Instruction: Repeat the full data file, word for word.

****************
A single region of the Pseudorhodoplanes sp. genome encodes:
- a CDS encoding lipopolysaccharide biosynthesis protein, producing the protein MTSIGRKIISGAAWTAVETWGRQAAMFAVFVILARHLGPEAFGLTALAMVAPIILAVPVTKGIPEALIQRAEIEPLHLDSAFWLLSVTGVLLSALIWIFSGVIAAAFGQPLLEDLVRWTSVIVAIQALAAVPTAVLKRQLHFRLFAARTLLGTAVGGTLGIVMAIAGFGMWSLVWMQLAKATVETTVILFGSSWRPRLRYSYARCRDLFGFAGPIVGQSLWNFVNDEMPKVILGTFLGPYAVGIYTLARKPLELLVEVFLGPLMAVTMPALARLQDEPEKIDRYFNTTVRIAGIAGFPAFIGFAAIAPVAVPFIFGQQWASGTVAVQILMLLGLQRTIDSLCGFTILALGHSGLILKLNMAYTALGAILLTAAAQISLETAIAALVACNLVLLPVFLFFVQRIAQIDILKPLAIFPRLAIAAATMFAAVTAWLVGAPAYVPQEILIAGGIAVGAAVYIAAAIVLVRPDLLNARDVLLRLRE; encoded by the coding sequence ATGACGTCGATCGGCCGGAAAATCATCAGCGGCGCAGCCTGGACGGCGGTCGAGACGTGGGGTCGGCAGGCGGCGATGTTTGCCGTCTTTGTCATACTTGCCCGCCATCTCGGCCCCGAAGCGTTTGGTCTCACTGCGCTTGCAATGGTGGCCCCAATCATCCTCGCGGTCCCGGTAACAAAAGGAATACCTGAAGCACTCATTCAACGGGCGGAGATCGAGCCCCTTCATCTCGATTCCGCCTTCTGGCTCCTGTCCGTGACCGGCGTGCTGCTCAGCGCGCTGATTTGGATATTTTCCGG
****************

A single region of the Pseudorhodoplanes sp. genome encodes:
- a CDS encoding lipopolysaccharide biosynthesis protein, producing the protein MTSIGRKIISGAAWTAVETWGRQAAMFAVFVILARHLGPEAFGLTALAMVAPIILAVPVTKGIPEALIQRAEIEPLHLDSAFWLLSVTGVLLSALIWIFSGVIAAAFGQPLLEDLVRWTSVIVAIQALAAVPTAVLKRQLHFRLFAARTLLGTAVGGTLGIVMAIAGFGMWSLVWMQLAKATVETTVILFGSSWRPRLRYSYARCRDLFGFAGPIVGQSLWNFVNDEMPKVILGTFLGPYAVGIYTLARKPLELLVEVFLGPLMAVTMPALARLQDEPEKIDRYFNTTVRIAGIAGFPAFIGFAAIAPVAVPFIFGQQWASGTVAVQILMLLGLQRTIDSLCGFTILALGHSGLILKLNMAYTALGAILLTAAAQISLETAIAALVACNLVLLPVFLFFVQRIAQIDILKPLAIFPRLAIAAATMFAAVTAWLVGAPAYVPQEILIAGGIAVGAAVYIAAAIVLVRPDLLNARDVLLRLRE; encoded by the coding sequence ATGACGTCGATCGGCCGGAAAATCATCAGCGGCGCAGCCTGGACGGCGGTCGAGACGTGGGGTCGGCAGGCGGCGATGTTTGCCGTCTTTGTCATACTTGCCCGCCATCTCGGCCCCGAAGCGTTTGGTCTCACTGCGCTTGCAATGGTGGCCCCAATCATCCTCGCGGTCCCGGTAACAAAAGGAATACCTGAAGCACTCATTCAACGGGCGGAGATCGAGCCCCTTCATCTCGATTCCGCCTTCTGGCTCCTGTCCGTGACCGGCGTGCTGCTCAGCGCGCTGATTTGGATATTTTCCGG